Regarding this particular case: maybe it’s good to add a feature to diff1d and allow prepand with 0 value to get the same length?

Might make sense to have some higher level warnings akin to warn-on-reflection, although that would mean compiler integration (at the deepest level). That, or have a simple flag in the dtype.next conversion/coercion options (and subsequent tmd stuff) that will pick up on this option and warn the user that they are moving data between efficient and possibly inefficient representations.

Those kind of error messages would be really nice!

Nice! What about pmap? Maybe parallel processing would become more performant for even larger datasets. I’m thinking that 34 ms is so fast that spawning threads and dividing the work might not be worth it, but maybe for even larger data ?

TMD is already using parallel index operations under the hood where possible (maybe not “everywhere” but in many places). It uses a custom indexed parallel map I believe.

edit: indexed-map-reduce

Agreed with @joinr - not a lot to add to that answer. Instead of map consider emap.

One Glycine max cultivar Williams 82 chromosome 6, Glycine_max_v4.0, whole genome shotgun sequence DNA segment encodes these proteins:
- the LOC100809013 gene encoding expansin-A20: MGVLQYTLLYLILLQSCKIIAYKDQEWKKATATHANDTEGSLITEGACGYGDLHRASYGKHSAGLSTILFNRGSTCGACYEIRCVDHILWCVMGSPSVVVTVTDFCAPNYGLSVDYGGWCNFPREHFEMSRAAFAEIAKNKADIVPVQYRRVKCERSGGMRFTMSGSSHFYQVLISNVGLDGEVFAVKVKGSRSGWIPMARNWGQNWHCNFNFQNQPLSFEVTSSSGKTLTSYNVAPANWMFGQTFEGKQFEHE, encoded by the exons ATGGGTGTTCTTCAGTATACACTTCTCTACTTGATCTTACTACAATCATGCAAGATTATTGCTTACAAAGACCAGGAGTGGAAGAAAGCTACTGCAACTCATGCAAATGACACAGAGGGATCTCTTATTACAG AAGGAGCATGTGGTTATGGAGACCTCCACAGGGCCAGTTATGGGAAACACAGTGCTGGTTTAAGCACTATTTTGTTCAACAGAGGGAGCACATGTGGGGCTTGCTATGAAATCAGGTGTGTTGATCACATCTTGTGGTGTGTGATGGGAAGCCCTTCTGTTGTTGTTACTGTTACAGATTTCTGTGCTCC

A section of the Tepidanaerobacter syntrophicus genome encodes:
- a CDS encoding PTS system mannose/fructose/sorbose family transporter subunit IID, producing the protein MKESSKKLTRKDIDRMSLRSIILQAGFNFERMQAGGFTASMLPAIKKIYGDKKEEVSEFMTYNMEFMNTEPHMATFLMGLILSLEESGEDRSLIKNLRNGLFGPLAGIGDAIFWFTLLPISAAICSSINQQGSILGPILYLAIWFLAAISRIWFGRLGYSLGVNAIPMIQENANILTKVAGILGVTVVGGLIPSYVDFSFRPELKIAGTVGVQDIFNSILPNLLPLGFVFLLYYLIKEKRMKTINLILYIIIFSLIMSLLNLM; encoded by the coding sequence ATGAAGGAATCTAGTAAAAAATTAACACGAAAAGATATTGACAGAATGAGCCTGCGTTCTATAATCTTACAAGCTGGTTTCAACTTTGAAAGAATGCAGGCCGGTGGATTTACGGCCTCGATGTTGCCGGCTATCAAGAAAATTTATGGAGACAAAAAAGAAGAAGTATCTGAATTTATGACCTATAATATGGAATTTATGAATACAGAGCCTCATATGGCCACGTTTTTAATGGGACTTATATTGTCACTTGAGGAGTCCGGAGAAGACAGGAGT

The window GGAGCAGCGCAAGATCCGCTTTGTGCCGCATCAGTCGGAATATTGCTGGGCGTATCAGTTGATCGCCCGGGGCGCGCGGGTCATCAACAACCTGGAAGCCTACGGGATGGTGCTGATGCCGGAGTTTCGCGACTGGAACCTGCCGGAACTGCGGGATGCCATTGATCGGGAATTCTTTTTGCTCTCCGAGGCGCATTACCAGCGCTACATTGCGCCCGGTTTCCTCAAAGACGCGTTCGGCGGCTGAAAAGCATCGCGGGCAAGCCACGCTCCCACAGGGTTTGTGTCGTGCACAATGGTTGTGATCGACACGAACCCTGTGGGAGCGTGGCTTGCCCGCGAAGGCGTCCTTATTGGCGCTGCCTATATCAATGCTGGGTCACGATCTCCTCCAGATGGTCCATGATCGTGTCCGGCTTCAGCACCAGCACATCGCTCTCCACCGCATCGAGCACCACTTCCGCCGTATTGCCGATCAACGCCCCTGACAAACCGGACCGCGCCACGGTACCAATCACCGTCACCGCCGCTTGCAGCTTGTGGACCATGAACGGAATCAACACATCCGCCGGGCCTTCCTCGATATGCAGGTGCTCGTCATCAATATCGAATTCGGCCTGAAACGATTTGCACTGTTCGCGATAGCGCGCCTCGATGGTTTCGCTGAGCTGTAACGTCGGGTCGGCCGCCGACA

I added an issue for diff1d based on this: Allow prepend/append constant with diff1d to keep sequence same length · Issue #24 · cnuernber/dtype-next · GitHub

gradient specifically keeps sequences the same length while diff1d shortens them by 1.

If you absolutely had to have extreme performance it would look like:

(defn d-dt1 [ds time-col data-col result-col]
  (let [grad-t (dtype/->reader (ds time-col))
        grad-x (dtype/->reader (ds data-col))]
    ;;Explicitly specify missing and provide a reader of a specific datatype
    ;;This avoids any scanning and the dataset system will just 'trust' that you
    ;;did it right.
    (assoc ds result-col
           #:tech.v3.dataset
           {:missing []
            :data (dtype/make-reader :float64 (dtype/ecount grad-t)
                                     (if (== idx 0)
                                       0
                                       (/ (- (.readDouble grad-x idx)
                                             (.readDouble grad-x (unchecked-dec idx)))
                                          (- (.readDouble grad-t idx)
                                             (.readDouble grad-t (unchecked-dec idx))))))})))


deriv> (c/quick-bench (d-dt1 example-data :time :x :res))